Today in History:

729 Series I Volume XXVIII-I Serial 46 - Ft. Sumter - Ft. Wagner Part I


GREEN POND, September 16, 1863.

CAPTAIN: On Saturday evening, a little after 3 o'clock, it was reported to me by Mr. [J. H.] Buckhalter, roadmaster, that there was a small force of the enemy about a mile south of this station, and that they had attached a wire to the telegraph line. I immediately ordered up Captain [W. P.] Appleby's company, stationed 2 miles below here, which reported very promptly. I then ordered Captain Appleby to dismount 15 of his men and to proceed on the train, then at the depot, to the point at which the enemy had attached his wire for the purpose of intercepting dispatches form Charleston and Savannah, and to engage the enemy, if he found them; if not, to pursue them.

The enemy having gone before he arrived, he immediately commenced the pursuit. I ordered First Lieutenant [J. W. R.] Beerry, with eh remainder of Captain Applbeby's company, to proceed by the way of Ballouville and to skirmish the woods between Whitehall and this place. With my other cavalry company, First Lieutenant [W. E.] Hewitt commanding, which I ordered to report to me on the Combahee and Ashepoo Ferry road, and 6 men from Lieutenant [J. J.] Guerard's section-Company C, Eleventh Regiment Infantry, Sough Carolina Volunteers, in charge of the battery at Lowndes' Mill-I picketed the Combahee and Ashepoo Ferry road from Colonel Heyward's place ot the Chehaw road, as I felt certain I was below them, and, Captain Appleby pursuing, they would have to cross that road at some point.

Just at dark, Corporal, [T.] Myers and 2 privates, of Company C, Eleventh Regiment Infantry, South Carolina Volunteers, stationed at the corner of Colonel Heyward's fence, allowed the enemy (6 in number he states, but since ascertained to be 11) to pass them without either halting or firing on them. Had these pickets have done their duty, the whole party would certainly have been captured at this point, as Captain Appleby with his small detachment, that had pursued them for about 6 miles through dense swamps, lagoons, and rice-fields, were only about 200 yards behind them. When Captain Appleby came up to these pickets they acted so badly that he mistook them (owing ot the darkness of the night) for the enemy, and ordered his men to fire on them, when they ran off. Fortunately, none of them were hit.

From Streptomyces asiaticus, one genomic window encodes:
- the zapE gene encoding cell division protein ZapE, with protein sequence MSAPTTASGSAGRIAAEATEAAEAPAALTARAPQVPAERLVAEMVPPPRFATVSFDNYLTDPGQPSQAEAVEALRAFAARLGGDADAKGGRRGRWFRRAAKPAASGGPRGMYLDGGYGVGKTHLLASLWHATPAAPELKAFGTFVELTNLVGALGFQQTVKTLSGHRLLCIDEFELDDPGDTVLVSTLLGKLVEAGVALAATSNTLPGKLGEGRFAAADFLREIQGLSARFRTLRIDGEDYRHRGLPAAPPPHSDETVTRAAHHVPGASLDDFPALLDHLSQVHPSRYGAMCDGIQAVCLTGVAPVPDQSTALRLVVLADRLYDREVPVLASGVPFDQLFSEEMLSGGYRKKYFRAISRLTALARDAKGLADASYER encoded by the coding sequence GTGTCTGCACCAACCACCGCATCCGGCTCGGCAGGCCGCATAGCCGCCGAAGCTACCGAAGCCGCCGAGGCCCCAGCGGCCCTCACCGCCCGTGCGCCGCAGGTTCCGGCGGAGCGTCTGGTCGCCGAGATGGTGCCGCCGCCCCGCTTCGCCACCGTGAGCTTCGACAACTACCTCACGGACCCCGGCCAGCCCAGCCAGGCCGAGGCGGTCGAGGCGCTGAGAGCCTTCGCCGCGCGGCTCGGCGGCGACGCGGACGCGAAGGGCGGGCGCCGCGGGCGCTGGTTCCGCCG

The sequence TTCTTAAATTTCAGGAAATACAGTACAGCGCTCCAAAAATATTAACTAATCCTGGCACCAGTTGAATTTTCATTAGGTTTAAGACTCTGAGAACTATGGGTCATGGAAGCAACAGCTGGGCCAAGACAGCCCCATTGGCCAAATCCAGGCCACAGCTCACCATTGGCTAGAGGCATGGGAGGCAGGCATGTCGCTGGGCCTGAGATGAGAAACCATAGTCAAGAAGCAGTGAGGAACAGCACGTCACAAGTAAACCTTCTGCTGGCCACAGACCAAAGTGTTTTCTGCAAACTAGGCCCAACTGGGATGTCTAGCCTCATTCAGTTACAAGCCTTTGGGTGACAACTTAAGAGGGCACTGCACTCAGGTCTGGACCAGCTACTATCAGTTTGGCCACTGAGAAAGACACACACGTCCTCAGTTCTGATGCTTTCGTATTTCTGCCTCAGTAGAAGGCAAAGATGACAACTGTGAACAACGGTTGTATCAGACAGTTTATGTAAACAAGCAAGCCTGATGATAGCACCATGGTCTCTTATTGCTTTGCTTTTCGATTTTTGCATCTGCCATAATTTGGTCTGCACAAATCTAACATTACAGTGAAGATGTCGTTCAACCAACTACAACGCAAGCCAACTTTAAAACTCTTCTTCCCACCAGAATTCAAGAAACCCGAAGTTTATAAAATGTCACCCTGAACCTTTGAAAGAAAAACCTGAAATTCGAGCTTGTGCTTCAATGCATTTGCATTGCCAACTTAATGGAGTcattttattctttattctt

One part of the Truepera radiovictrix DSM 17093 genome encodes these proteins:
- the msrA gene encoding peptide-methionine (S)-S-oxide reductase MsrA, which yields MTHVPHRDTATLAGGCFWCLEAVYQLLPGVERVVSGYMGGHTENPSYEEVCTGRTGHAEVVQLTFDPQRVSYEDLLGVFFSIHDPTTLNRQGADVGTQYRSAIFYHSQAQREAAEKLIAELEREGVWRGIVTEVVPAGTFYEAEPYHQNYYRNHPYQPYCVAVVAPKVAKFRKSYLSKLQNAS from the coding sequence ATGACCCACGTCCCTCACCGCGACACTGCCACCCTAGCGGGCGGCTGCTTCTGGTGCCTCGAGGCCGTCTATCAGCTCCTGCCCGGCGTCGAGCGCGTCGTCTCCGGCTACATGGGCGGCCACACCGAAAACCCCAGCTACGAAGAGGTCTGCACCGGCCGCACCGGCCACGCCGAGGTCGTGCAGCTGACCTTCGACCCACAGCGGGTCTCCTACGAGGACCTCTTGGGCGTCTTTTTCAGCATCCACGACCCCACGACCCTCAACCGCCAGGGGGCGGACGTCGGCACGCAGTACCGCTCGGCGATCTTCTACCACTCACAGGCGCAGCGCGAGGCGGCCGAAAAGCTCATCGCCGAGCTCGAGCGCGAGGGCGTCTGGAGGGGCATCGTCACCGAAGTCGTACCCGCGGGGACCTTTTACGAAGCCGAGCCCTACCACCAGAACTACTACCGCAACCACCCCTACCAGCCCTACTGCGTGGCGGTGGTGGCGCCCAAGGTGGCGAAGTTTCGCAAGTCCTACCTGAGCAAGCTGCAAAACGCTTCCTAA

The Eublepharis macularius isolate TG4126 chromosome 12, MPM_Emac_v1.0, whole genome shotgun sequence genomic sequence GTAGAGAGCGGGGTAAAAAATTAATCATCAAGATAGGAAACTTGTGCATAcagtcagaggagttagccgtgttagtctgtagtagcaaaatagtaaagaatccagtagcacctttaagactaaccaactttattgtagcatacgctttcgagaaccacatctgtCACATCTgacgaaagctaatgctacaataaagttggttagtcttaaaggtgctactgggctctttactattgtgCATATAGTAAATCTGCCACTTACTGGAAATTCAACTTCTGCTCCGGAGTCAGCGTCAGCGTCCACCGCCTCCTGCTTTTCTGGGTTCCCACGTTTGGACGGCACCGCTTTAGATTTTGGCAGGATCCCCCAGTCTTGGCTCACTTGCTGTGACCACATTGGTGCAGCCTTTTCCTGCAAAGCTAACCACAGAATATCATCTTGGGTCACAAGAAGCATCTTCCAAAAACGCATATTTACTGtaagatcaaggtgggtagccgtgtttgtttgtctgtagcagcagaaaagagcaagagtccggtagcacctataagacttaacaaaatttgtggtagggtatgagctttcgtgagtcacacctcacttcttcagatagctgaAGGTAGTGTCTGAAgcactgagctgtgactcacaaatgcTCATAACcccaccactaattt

The darkness of the night rendering farther pursuit useless, I had the Combahee River well guarded, and on Sunday morning I again commenced the pursuit with a detachment of Captain Appley's company at the point where he stopped the night previous, and hone I gotten nearly into Mr. Lowndes' rice-field, on the Combahee River, I hear the report of the rifled gun in battery at Lowndes' Mill. I immediately drew off the detachment and proceeded there, thinking that a boat might be coming up the river. On arriving at the battery Lieutenant Guerard informed me that he had heard a noise at Mr. Lowndes' mill, immediately on the river bank, and had thrown a few shells near there, thinking it might be the enemy trying to cross the river. I ordered Lieutenant [F. R. M.] Sineath, Company C, with 6 men of Lieutenant Guerard's section, to proceed to the mill, where the noise had been heard, and to investigate the cause, and Captain Appleby back, to follow out the trail with his detachment, which he did through the rice-field to the above-mentioned place. Lieutenant Sineath on arriving there found a small raft that the enemy had constructed of old planks to cross the river on, and